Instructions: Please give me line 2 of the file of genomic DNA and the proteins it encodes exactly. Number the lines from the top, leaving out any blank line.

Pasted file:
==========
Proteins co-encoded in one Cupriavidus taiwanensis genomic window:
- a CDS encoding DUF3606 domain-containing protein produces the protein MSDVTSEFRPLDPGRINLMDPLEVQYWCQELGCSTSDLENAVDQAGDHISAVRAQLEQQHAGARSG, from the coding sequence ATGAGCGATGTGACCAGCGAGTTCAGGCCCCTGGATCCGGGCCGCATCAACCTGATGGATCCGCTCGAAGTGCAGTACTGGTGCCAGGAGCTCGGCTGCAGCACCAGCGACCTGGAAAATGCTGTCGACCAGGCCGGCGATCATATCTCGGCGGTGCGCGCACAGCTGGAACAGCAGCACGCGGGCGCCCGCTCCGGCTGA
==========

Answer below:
- a CDS encoding DUF3606 domain-containing protein produces the protein MSDVTSEFRPLDPGRINLMDPLEVQYWCQELGCSTSDLENAVDQAGDHISAVRAQLEQQHAGARSG, from the coding sequence ATGAGCGATGTGACCAGCGAGTTCAGGCCCCTGGATCCGGGCCGCATCAACCTGATGGATCCGCTCGAAGTGCAGTACTGGTGCCAGGAGCTCGGCTGCAGCACCAGCGACCTGGAAAATGCTGTCGACCAGGCCGGCGATCATATCTCGGCGGTGCGCGCACAGCTGGAACAGCAGCACGCGGGCGCCCGCTCCGGCTGA